Friday, April 08, 2016

New Balance Vazee Summit Trail- Light, Fast, Protective and for less than $100, it is a steal!

Review by Jeff Valliere

New Balance Vazee Summit Trail 8.8 oz/ 249 g US men's size 9, 7.6 oz/215g women's size 8. 27mm heel/17mm forefoot, 10mm drop according to Running Warehouse. $99.99
Vazee Summit and the Boulder Flatirons
First Impressions:
I was immediately impressed with how light the Vazee Summit felt when picking them up for the first time.  They miraculously look/feel compact and minimal, yet at the same time are protective and substantial.  Though my size 10 fits perfect and is true to size, the Vazee Summit is comparatively trim in relation to most of my other shoes of the same size.  Though the New Balance advertised weight is 9.3 oz. for a men’s size 9, my size 10s weighed in at an impressive 9 ⅛ oz, in line with what Running Warehouse shows..  Though this is at the lower end of my weight tolerance for a daily trainer, as I typically prefer a more substantial shoe for my typical runs on steep and rocky trails, before even running in the Vazee Summit, I suspected it could easily perform double duty as a racer or daily trainer.  This was one of those shoes that I put on in the house and knew right away that it was going to work very well for me, without even running a step.

Monday, April 04, 2016

adidas adizero adios Boost 3 Review: World Record Holder Relaxes..

Review by Sam Winebaum, Editor Road Trail Run

The adidas adizero adios Boost 3 is the latest iteration of the shoe worn by Dennis Kimetto to the marathon world record of 2:02.57 in 2014. Don't be scared! You can wear this fantastic shoe and have that world record snap, stability, and cushion at whatever pace you run.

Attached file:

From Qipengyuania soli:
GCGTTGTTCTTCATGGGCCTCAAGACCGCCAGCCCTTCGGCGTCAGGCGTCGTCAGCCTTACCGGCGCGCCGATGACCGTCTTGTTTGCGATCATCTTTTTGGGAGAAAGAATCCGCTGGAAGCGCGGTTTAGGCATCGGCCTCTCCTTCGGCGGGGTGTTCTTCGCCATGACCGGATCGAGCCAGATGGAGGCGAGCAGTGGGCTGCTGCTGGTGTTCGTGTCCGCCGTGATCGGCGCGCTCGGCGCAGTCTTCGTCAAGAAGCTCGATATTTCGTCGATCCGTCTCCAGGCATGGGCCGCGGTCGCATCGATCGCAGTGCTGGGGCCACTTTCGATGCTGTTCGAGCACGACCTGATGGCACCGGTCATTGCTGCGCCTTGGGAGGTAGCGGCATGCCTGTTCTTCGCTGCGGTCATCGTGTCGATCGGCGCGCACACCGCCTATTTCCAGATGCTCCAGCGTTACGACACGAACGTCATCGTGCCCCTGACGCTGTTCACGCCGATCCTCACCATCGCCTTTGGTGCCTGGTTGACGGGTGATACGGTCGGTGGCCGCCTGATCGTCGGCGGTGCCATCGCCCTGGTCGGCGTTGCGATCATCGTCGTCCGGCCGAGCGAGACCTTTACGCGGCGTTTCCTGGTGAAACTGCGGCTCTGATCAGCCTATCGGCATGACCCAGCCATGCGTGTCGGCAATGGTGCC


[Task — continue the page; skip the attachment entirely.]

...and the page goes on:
Dennis Kimetto WR Photo Credit: adidas
The Adios Boost 3 is not a stripped down race flat but a well cushioned, very durable shoe closer to a trainer than a pure race shoe in features and weight.  According the Running Warehouse at 7.9 oz/224 g men's size 9, 7.3 oz/ 207 g women's size 8 it is  0.1 oz lighter than version 2 and 0.2 oz lighter than version 1 with the same 23mm heel/ 13mm forefoot stack as previous editions.
Running Warehouse was kind enough to provide Road Trail Run with a pair of the Adios Boost at no cost for testing and review.
The adios Boost 1 (review) was my 2014 shoe of the year. I ran all my half marathons and road races in them and even easily handled a 25K trail race. A fantastically versatile shoe with a great upper and wear like iron Continental rubber outsole, I have 2 pairs each pushing 200 miles with only minor outsole or upper wear.

First Impressions
The adios Boost 3 when compared to the AB1 is more relaxed all around, well a bit more relaxed as after all this is the top adidas marathon racing shoe! The new fuller coverage Continental outsole is slightly softer on landing in the forefoot. The reconfigured heel outsole with a thinner central bridge of firm material, now adiwear vs the AB1 and 2's EVA "boost" labeled plug, makes the landing there a touch softer as well. Torsionally the AB3 is not as stiff and the toe spring longer and slightly less stiff. The upper is a different fit, still very well held but  wider in the fore and mid foot with fewer and softer overlays and a lighter less stiff mesh upper. Bottom line, whereas the AB1 was not only an incredible road racer AND trail racer the AB3 for me anyway will stay on the road and is still a 10K to 30K max distance shoe for me.

adios Boost 1 left, adios Boost 3 right
The Adios Boost 3's upper when compared to the Adios Boost 1 immediately says more comfort and more relaxed. Running Warehouse recommended I size up half a size, a good call for longer races but for a half or under I would be fine at true to size. While I did not run in the AB2, Peter Stuart, one of Road Trail Run's reviewers has tried AB2 and says AB3 is roomier even though both share a similar looking upper.  While I had zero issues with my true to size AB1, they were a very dialed in supportive fit due to the many seamless overlays, fairly heavy "3 Stripes" at mid foot and all of this over a fairly stiff, dense mesh. The AB 3 goes old school with very soft stitched on suede overlays, including the white 3 Stripe, over a soft single layer of mesh. There is no stiff material in the toe bumper area as there was in version 1.